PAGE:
In 1951, a chapel was established in the South transept. A gift of the figure of the Mother and Infant, is above the Alter. The Bishop dedicated the Children’s Chapel on 8th September, 1951, on the Feast of the Nativity of Our Lady.
In 1964, The Rev. David Ince, who was Curate of St. Paul’s Church, Kandy, painted a beautiful set of murals on cardboard and they adorn three walls of this Chapel.
The murals vividly depict, in sequence, the Annunciation, the Nativity, Jesus, as a young Carpenter with Joseph, His father, the Temptation of Jesus, the man with leprosy being healed by Jesus, Jesus before Pilate, the Crucifixion, the Resurrection and the Ascension. Very sadly these paintings have not been well preserved and have also suffered damage by seeping rain water from the main roof.
In 2012, a wooden screen, enclosing the Children’s Chapel, was crafted by a local carpenter, precisely like the screen in the Chapel of the Good Shepherd, yet again bearing testimony to the skill and dexterity of our craftsmen.
In 1931, before the Children’s Chapel was established, as was the custom in Cathedral Churches in England, permission was granted in November, 1931, for the Ceylon Mounted Rifles Standard to be placed for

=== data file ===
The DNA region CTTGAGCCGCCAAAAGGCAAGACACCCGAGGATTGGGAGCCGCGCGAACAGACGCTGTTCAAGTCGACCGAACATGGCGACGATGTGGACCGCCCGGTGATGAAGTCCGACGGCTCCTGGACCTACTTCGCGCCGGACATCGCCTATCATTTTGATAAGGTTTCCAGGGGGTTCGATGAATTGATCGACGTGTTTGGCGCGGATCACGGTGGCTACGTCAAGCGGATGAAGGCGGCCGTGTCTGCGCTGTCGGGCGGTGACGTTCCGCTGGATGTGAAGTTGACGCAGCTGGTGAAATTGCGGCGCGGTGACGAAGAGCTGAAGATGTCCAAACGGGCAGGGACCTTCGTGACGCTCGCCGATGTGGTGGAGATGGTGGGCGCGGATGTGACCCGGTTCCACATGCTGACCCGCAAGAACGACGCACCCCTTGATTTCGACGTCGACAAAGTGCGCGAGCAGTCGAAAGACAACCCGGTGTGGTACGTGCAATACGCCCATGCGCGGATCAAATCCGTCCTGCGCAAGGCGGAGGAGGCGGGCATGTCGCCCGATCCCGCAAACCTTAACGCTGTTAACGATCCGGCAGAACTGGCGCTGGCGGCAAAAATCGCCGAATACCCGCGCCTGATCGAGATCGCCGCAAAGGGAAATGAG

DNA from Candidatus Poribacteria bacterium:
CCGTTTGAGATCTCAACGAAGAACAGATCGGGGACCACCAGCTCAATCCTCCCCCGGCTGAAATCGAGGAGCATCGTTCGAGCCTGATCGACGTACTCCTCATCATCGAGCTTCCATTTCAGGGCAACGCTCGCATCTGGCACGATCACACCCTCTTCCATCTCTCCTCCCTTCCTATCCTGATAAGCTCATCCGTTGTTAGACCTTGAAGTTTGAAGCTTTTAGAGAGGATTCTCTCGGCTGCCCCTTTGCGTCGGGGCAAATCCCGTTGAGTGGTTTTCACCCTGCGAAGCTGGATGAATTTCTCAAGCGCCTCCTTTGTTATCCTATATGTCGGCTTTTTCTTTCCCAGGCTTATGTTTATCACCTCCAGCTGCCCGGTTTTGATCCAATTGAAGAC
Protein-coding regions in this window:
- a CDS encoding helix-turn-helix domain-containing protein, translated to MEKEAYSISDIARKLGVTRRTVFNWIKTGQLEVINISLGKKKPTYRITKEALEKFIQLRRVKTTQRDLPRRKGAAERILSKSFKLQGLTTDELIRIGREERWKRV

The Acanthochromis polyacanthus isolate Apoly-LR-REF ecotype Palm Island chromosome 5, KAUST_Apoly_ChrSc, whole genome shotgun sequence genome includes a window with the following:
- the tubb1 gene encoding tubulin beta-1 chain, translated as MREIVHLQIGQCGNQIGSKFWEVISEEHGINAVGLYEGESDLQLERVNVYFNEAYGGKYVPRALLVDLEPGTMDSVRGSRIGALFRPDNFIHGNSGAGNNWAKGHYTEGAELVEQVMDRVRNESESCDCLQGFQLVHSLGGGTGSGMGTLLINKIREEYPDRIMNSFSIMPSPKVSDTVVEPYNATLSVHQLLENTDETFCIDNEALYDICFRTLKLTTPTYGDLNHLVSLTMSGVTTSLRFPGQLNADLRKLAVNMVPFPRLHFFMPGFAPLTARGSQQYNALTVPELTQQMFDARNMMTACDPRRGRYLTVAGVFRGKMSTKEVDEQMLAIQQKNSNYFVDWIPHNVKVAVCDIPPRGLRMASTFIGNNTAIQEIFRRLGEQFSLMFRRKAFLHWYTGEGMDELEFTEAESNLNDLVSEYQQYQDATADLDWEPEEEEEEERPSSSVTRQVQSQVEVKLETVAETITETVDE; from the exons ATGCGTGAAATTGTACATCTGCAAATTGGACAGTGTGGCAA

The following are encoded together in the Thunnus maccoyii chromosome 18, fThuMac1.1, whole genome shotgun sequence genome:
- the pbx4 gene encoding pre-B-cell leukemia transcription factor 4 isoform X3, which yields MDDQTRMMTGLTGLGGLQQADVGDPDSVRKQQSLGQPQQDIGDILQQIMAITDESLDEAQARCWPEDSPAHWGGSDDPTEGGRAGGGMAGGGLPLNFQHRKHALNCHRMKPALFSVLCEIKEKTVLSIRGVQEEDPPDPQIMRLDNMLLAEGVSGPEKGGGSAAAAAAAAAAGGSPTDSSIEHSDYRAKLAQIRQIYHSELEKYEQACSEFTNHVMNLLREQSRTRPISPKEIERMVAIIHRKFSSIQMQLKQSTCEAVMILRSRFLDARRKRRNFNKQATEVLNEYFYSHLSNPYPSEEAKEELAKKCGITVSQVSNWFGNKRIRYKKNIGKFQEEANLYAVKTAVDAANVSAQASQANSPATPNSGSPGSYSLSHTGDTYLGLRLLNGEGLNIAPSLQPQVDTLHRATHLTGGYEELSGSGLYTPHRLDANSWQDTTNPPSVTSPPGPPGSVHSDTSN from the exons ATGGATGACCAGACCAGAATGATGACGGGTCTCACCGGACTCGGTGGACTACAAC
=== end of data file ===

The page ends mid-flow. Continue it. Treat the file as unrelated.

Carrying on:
safekeeping in St. Paul’s. It was awarded to this Regiment for their services during the war in South Africa in 1900 – 1901. This banner had been ceremonially handed over at Kandy in April 1901 by the Duke of Cornwall and York.
The Ceylon Planters' Rifle Corps Colours too were placed for safe keeping in St. Paul's in September, 1938 and the presentation was made by the Governor, Sir Henry Blake. Two brass plaques on the wall of this chapel records this fact. On the disbanding of this Regiment, these Regimental Colours were removed to the National Army Museum at the Royal Military Academy at Camberley, in Surrey, where they now lie.